By Rudy A. Arizala
03 January 2010
Last New Year's Eve at the stroke of 12:00 midnight, we greeted each other in jubilation: “Happy New Year!” Modern men celebrated it wth fireworks, drinking, eating and dancing. Why?
Since time immemorial, thinkers and philosophers have wondered how reckoning of time or the beginning of the year started. The ancient Persian calendar is believed to have started with “Norwuz”- the feast of Spring. The Hebrew year begins in Autumn, while the Gregorian (solar) year starts in mid-winter. The Christian (Roman) liturgical calendar like the Hebrew calendar begins in Autumn whith the Advent season; followed by the Nativity or Christmas which follow the solar calendar; and the Resurrection or Easter which observes the lunar calendar.
The Hebrew calendar which according to tradition begun from the Creation, follow the lunar system. The Egyptian (with 365 days with 12 months); the Greek (with 304 days with 10 months); and the early Roman and Greek calendars were partly lunar but predominantly solar. The Julian calendar of 365 days with 12 months of 30 and 31 days a month and the Gregorian revision, showed preference for the seasonal cycle or solar method of reckoning time.
And so, by the Gregorian calendar we are now some 2,010 years since the time of Christ. The Gregorian calendar was introduced by Pope Gregory XIII by a decree signed on 24 February 1582, which counts years from the traditional incarnation of Jesus.
In rural Philippines, especially in Infanta, Quezon, the people observe both the solar and lunar methods. Most of you would probably still remember that our farmers of yesteryears reckoned the start of the year by the first drop of rain in May quenching the parched earth caused by the hot Summer months of March and April. But by June, when the rains have finally poured for weeks and weeks, the rice paddies are ready for plowing and planting palay seedlings again. And when March or April comes again with the sun shinning brightly in the blue sky, the golden stalks of palay are ready for harvest.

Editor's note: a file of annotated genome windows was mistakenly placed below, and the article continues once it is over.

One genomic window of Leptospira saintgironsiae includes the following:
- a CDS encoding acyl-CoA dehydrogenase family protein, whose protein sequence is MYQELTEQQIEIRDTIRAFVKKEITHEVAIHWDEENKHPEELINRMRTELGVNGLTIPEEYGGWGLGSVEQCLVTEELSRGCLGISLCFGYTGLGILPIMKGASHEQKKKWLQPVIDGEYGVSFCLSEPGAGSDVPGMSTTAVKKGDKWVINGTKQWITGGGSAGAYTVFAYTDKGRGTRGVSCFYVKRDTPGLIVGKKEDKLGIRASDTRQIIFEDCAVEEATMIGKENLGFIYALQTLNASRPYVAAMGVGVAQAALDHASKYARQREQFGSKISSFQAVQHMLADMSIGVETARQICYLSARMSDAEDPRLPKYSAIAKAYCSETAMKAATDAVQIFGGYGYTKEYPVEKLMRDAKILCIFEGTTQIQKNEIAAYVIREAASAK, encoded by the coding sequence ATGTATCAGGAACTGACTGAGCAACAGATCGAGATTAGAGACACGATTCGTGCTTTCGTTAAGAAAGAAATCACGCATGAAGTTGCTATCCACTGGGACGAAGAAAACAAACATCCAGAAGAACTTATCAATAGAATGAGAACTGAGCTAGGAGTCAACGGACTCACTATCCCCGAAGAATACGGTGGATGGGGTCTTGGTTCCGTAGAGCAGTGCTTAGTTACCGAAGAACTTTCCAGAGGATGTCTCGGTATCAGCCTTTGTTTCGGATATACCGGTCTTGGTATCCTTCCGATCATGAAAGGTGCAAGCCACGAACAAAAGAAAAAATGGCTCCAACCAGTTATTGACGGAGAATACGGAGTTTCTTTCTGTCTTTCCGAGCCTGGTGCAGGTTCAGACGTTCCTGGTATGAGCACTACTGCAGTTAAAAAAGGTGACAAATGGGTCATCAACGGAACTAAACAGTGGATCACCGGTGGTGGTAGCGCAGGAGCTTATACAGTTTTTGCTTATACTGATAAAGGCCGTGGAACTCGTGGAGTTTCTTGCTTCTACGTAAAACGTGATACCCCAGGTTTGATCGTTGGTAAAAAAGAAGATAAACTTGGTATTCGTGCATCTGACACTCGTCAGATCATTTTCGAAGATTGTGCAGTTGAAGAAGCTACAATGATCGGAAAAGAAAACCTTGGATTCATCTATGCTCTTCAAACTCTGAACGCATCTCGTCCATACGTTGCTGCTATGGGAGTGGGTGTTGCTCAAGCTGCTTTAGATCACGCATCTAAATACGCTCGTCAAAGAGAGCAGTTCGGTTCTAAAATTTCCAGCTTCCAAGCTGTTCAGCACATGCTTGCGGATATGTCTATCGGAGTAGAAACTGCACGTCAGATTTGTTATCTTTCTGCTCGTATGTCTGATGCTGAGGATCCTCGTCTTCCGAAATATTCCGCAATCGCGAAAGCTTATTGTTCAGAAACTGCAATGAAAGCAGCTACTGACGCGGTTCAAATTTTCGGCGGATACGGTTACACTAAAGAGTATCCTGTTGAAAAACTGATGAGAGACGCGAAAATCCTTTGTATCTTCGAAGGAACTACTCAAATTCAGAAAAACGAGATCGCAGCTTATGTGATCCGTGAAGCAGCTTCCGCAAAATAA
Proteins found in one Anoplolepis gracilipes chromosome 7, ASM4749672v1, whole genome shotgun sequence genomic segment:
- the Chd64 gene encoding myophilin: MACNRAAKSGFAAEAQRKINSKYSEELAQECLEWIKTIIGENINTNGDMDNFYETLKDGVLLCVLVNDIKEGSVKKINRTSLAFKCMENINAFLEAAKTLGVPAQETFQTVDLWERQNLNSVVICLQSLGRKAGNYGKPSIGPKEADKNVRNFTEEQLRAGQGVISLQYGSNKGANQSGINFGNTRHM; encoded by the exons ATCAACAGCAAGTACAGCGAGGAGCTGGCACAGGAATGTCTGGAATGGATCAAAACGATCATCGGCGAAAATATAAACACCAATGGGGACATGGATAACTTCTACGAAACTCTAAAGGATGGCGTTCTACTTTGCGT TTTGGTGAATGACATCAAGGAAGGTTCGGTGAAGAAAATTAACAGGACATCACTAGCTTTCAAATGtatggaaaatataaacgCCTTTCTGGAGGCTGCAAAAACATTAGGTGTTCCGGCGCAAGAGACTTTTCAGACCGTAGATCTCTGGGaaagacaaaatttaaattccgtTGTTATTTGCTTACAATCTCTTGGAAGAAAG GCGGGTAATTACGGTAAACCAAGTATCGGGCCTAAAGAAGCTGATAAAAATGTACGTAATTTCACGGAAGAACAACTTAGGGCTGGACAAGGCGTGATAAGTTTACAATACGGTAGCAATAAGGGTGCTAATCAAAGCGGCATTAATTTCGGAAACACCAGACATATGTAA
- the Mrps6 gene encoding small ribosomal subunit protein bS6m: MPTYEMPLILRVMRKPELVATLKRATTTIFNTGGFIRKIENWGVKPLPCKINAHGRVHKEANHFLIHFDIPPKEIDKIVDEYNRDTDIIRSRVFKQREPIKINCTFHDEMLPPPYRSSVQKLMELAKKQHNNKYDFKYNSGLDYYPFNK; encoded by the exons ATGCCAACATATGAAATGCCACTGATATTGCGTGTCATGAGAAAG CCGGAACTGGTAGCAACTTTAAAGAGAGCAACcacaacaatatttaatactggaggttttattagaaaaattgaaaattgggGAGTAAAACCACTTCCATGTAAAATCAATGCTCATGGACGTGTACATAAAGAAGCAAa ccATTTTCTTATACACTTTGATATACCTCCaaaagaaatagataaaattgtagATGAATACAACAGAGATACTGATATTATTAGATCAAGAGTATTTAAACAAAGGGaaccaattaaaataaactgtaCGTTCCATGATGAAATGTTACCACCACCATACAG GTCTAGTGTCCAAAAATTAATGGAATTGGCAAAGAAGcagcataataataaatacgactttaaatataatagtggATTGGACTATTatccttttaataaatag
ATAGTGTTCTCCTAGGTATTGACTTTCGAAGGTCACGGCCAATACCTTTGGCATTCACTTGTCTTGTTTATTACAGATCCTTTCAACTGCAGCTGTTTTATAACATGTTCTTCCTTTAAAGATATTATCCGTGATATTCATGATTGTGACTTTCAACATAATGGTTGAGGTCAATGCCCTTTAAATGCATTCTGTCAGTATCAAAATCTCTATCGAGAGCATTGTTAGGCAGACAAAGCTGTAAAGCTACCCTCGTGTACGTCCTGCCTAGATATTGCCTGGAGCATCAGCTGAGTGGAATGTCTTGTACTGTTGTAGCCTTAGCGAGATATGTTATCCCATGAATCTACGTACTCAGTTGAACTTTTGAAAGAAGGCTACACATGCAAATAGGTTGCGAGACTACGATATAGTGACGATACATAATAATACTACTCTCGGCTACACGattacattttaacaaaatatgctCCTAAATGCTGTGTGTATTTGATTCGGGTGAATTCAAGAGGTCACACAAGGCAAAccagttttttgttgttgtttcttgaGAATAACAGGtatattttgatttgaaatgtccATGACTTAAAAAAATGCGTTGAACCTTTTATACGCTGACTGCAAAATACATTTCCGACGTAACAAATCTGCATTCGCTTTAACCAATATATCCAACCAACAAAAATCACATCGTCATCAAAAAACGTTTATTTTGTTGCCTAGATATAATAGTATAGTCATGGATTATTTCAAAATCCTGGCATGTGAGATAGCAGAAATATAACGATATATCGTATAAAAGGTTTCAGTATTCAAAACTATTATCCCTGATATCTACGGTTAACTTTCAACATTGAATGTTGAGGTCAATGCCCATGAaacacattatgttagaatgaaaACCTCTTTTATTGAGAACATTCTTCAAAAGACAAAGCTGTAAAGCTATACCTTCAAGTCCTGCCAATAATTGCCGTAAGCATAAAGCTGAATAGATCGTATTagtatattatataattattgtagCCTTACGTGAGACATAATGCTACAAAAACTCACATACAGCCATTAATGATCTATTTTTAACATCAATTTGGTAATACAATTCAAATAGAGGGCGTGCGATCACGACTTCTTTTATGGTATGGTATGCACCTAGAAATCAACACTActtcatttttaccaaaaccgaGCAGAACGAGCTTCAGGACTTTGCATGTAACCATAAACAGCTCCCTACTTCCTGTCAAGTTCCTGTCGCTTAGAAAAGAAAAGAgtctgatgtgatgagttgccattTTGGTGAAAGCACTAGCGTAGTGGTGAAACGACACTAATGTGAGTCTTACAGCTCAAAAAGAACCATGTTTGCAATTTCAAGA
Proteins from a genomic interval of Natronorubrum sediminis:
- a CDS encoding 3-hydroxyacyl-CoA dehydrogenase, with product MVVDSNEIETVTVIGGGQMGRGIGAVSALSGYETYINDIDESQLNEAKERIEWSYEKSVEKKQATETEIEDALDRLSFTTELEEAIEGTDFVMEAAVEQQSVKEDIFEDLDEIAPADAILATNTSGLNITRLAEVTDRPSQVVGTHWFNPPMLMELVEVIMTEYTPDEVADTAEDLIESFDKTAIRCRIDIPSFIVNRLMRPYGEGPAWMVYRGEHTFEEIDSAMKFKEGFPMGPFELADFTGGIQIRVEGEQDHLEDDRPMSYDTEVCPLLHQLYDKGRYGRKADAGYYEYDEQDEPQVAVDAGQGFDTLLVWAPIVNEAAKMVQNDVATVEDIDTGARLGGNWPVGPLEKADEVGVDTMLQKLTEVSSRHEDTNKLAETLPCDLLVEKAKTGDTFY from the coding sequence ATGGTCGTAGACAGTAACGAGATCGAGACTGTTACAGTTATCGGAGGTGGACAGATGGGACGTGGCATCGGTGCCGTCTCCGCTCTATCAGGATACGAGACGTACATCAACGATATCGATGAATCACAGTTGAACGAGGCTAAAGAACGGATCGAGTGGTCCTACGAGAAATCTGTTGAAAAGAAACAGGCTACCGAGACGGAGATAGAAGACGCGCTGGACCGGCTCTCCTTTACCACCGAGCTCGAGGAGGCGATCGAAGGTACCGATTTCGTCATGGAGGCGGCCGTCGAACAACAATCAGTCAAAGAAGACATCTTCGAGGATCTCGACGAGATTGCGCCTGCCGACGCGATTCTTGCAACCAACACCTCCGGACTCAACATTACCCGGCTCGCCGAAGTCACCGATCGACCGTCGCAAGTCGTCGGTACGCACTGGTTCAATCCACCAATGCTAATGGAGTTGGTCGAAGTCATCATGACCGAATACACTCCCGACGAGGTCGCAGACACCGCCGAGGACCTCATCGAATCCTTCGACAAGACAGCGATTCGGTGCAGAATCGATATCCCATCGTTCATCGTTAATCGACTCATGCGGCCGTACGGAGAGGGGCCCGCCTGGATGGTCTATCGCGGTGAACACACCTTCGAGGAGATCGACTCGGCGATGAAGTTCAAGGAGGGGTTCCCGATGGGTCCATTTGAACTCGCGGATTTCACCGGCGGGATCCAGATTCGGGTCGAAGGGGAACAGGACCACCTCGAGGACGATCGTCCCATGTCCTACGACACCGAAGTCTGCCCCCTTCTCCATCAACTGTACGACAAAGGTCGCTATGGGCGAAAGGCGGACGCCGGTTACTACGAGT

Harvest time in April is followed by May – the month of flowers and festivities in the rural areas. For the harvested palays have been stacked safely in “kamaligs” (makeshift warehouses) and the farmers are waiting for the rain to come again so that the parched earth could be ready again for plowing, harrowing, and then planting. In the meanwhile, the rural folks could indulge in simple festivities of thanksgiving, baptisms, etc, Wedding bells are reserved for June. It may be noted that our farmers of yesteryears were guided by the rain and sunshine or solar influence in reckoning time or season. Their year has no beginning or end, but an on-going cycle of life as if in a circle – of plowing, harrowing, transplanting, harvesting and plowing again.
However, with the introduction of irrigation canals and modern agriculture, farmers' time for plowing, planting and harvesting is no longer dependent on the seasons. As a consequence, they no longer observe nature with their senses, but depend on numbers or dates in calendars to know the season. Their natural bond with nature has been altered or disconnected even dulled by dependence on mechanical or electronic time pieces and printed calendars.
In the final analysis, in reckoning time, it does not matter to know the exact beginning or the end of the year either by solar, lunar or calendar, provided that the beginning of every day (season) fills us with hope, and its every end brings us a sense of a life-accepting joy and sorrow with faith – well lived. For as the Holy Book says: “For everything there is an appointed time, even a time for every affair under the heavens – A time for birth and time to die; A time to plant and a time to uproot what was planted; A time to break down and a time to build; A time to weep and a time to laugh. . .”
New Year is a time for joy, hope and celebration. A time for prayer, new life, hope and laughter. That is why we say to each other: HAPPY NEW YEAR! And we go on living because of hope.
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